A regional daily has been barred from a football club after match reports were deemed “non-essential”.
Essex daily The Echo has been refused access to Boreham Wood FC’s ground tomorrow, where chief sports reporter Chris Phillips, pictured, had planned to watch Southend United’s FA Cup clash against the Hertfordshire club.
Explaining their decision, Boreham Wood said they did not consider Chris an “essential worker” – despite journalists being covered as key workers during the coronavirus crisis under government guidance issued in March.
Broadcast journalists from BBC Essex, BBC Three Counties Radio and BBC 5 live will be allowed to attend tomorrow’s fixture, while Chris will be given access to a live video stream of the match.
Confirming their decision in a statement headed ‘A match report is non-essential’, Boreham Wood said: “Following the recent advice sent to us by the National League Board and the FA, and in line with all present government guidelines, due to Covid-19, the club has had to make tough decisions in regard to who we can give entry to for Saturday’s FA Cup game against Southend United.
“Our decisions are based entirely on if somebody is deemed an essential worker or not. We believe a cautious, common sense approach is needed at this time and we are taking our guidance from our appropriate governing bodies; the FA and the National League, as well as our very own Covid officer and safety officer.
“Unfortunately, we cannot look after away match reporters during this lockdown, as match reporters are not deemed as essential workers and can do their work from the safety of their homes via the live streams we provide. As such we will not be able to accommodate any non-essential media during this latest Covid-19 lockdown.”
The club went on to claim they were “accommodating as many people as possible”.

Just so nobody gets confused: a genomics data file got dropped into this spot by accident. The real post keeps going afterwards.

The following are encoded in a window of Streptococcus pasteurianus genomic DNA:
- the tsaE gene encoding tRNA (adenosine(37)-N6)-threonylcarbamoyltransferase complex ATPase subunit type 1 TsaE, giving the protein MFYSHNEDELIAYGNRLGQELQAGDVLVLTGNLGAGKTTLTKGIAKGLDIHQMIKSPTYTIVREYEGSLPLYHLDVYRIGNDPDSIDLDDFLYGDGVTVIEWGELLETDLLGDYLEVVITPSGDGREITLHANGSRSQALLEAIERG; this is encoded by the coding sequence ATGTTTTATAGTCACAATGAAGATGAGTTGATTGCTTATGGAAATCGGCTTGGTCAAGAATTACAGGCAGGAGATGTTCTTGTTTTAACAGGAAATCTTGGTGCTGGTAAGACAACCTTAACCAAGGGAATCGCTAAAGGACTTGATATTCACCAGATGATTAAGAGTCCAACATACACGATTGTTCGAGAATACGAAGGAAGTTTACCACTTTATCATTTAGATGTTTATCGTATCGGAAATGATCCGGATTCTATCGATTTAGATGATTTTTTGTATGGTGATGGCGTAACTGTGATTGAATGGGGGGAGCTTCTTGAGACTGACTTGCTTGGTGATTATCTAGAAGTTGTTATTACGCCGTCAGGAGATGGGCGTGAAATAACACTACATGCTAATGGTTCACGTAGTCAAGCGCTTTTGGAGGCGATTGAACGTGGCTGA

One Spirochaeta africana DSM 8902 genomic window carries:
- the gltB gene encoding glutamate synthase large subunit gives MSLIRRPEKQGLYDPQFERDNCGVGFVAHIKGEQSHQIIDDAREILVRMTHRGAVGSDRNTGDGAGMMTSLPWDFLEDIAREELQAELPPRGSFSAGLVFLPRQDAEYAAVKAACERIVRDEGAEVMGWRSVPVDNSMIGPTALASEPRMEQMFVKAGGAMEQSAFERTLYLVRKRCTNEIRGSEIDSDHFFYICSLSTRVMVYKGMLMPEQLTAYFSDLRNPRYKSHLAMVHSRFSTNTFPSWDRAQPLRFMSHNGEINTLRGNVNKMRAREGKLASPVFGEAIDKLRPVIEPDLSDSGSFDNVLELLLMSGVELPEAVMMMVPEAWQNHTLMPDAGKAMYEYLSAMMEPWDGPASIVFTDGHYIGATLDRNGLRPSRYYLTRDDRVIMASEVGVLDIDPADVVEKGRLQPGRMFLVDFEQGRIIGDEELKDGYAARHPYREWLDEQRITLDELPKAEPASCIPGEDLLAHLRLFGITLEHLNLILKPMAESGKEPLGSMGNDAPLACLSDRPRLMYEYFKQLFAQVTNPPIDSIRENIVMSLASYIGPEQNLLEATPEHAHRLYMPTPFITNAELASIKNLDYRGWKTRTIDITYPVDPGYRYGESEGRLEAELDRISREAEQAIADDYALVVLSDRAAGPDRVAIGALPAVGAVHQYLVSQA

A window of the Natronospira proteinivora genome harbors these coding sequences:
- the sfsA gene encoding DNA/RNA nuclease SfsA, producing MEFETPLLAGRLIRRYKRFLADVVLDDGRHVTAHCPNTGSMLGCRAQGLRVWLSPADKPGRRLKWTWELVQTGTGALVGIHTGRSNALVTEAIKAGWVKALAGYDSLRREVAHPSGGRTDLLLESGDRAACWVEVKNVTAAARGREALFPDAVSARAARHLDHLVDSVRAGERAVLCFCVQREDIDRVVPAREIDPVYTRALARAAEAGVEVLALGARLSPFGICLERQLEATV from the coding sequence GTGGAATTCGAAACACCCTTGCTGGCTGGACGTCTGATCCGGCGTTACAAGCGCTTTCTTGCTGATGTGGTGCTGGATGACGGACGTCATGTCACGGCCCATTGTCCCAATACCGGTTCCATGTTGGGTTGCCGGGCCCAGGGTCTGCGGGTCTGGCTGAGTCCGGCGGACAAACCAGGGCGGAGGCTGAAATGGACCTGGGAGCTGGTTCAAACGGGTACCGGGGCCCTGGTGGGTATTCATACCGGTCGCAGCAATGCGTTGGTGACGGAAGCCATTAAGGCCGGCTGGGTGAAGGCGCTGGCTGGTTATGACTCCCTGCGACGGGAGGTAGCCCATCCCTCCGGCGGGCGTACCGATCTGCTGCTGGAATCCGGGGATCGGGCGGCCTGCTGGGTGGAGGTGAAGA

The statement added: “Unfortunately, there are some losers in our decisions, as we simply cannot accommodate all of our own media department, the Non-League Paper’s match reporter or the Southend Echo’s match reporter Chris Phillips, though all will be given free access to our match day stream to write their match reports.
“This we feel is the common sense approach. We are all in this lockdown together and the lockdown rules of the land do supersede non-essential individuals wishes to go to a game of football, especially when they can watch the same game from the safety of their own home.
“The club believes with 25,000 new cases of Covid-19 being reported on a daily basis in the UK, that this falls in line with government, FA and National League guidelines.
“We apologise for any inconvenience caused, especially to the reporter from the Southend Echo Chris Phillips, but our safety measures put in place are for everyones (sic) health and safety, do not encourage long distance journeys and are not financially led.”
Chris, who has missed just three United matches since joining The Echo in 2003, has won support from industry figures including Sky Sports presenter Jeff Stelling.
Jeff, who began his career on the Hartlepool Mail, described the decision as “bonkers” and said the attendance of local media “should be non-negotiable”.
Speaking to HTFP, Chris said: “The decision is extremely disappointing and frustrating. I’ve been to every game this season with all of the protocols in place which have worked well so I’m not sure why Saturday’s game is different to be honest.
“The actual match report itself is a small part of the coverage which we will now have to reduce for Monday’s paper.
“The response has been unbelievable though. I only did the story in the first place to explain why our coverage wouldn’t be the same as normal and I never expected such a reaction.
“It’s been crazy really but the only real positive to come out of this is that it’s shown how much people still value local journalism and that’s actually been quite nice to see.”
HTFP has previously reported on a number of media controversies involving Boreham Wood.
In 2015, Portsmouth daily The News criticised the club’s press accreditation policy after its reporter had to pay for entry to their ground when only two press passes were given to the away club he was covering, Havant & Waterlooville, which were given to that team’s own media staff.
And the following year Boreham Wood hit out at the Borehamwood & Elstree Times in a strongly-worded statement on their website headed ‘Club calls time on local paper’.
In the statement, the club announced they had ceased dealing with the Times, branding it “redundant” and “yesterday’s news”.